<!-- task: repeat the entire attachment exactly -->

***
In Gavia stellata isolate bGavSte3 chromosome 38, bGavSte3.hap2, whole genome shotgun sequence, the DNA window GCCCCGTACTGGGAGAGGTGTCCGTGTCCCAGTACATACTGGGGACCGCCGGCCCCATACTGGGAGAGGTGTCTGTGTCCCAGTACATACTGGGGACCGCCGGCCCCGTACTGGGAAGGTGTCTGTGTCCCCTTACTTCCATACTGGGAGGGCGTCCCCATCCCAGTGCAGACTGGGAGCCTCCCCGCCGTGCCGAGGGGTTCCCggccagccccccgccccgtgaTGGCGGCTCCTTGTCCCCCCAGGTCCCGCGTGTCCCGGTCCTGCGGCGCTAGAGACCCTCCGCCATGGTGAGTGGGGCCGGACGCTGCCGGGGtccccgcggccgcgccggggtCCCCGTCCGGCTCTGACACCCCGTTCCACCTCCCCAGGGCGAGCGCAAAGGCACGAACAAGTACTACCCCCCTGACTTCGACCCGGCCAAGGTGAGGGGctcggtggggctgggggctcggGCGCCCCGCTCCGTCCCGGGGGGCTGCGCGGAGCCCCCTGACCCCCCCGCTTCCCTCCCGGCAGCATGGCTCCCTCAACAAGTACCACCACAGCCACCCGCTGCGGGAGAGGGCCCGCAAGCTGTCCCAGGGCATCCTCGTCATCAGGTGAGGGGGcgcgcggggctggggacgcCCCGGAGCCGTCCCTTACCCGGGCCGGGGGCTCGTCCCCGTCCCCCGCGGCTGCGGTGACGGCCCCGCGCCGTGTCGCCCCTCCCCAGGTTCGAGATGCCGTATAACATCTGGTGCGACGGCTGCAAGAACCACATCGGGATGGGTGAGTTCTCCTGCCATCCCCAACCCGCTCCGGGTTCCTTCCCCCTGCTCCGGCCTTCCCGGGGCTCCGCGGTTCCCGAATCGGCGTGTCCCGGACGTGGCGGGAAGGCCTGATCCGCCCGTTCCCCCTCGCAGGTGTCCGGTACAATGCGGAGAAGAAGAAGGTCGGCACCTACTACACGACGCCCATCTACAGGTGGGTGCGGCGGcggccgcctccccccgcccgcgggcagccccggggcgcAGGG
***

In Gavia stellata isolate bGavSte3 chromosome 38, bGavSte3.hap2, whole genome shotgun sequence, the DNA window GCCCCGTACTGGGAGAGGTGTCCGTGTCCCAGTACATACTGGGGACCGCCGGCCCCATACTGGGAGAGGTGTCTGTGTCCCAGTACATACTGGGGACCGCCGGCCCCGTACTGGGAAGGTGTCTGTGTCCCCTTACTTCCATACTGGGAGGGCGTCCCCATCCCAGTGCAGACTGGGAGCCTCCCCGCCGTGCCGAGGGGTTCCCggccagccccccgccccgtgaTGGCGGCTCCTTGTCCCCCCAGGTCCCGCGTGTCCCGGTCCTGCGGCGCTAGAGACCCTCCGCCATGGTGAGTGGGGCCGGACGCTGCCGGGGtccccgcggccgcgccggggtCCCCGTCCGGCTCTGACACCCCGTTCCACCTCCCCAGGGCGAGCGCAAAGGCACGAACAAGTACTACCCCCCTGACTTCGACCCGGCCAAGGTGAGGGGctcggtggggctgggggctcggGCGCCCCGCTCCGTCCCGGGGGGCTGCGCGGAGCCCCCTGACCCCCCCGCTTCCCTCCCGGCAGCATGGCTCCCTCAACAAGTACCACCACAGCCACCCGCTGCGGGAGAGGGCCCGCAAGCTGTCCCAGGGCATCCTCGTCATCAGGTGAGGGGGcgcgcggggctggggacgcCCCGGAGCCGTCCCTTACCCGGGCCGGGGGCTCGTCCCCGTCCCCCGCGGCTGCGGTGACGGCCCCGCGCCGTGTCGCCCCTCCCCAGGTTCGAGATGCCGTATAACATCTGGTGCGACGGCTGCAAGAACCACATCGGGATGGGTGAGTTCTCCTGCCATCCCCAACCCGCTCCGGGTTCCTTCCCCCTGCTCCGGCCTTCCCGGGGCTCCGCGGTTCCCGAATCGGCGTGTCCCGGACGTGGCGGGAAGGCCTGATCCGCCCGTTCCCCCTCGCAGGTGTCCGGTACAATGCGGAGAAGAAGAAGGTCGGCACCTACTACACGACGCCCATCTACAGGTGGGTGCGGCGGcggccgcctccccccgcccgcgggcagccccggggcgcAGGG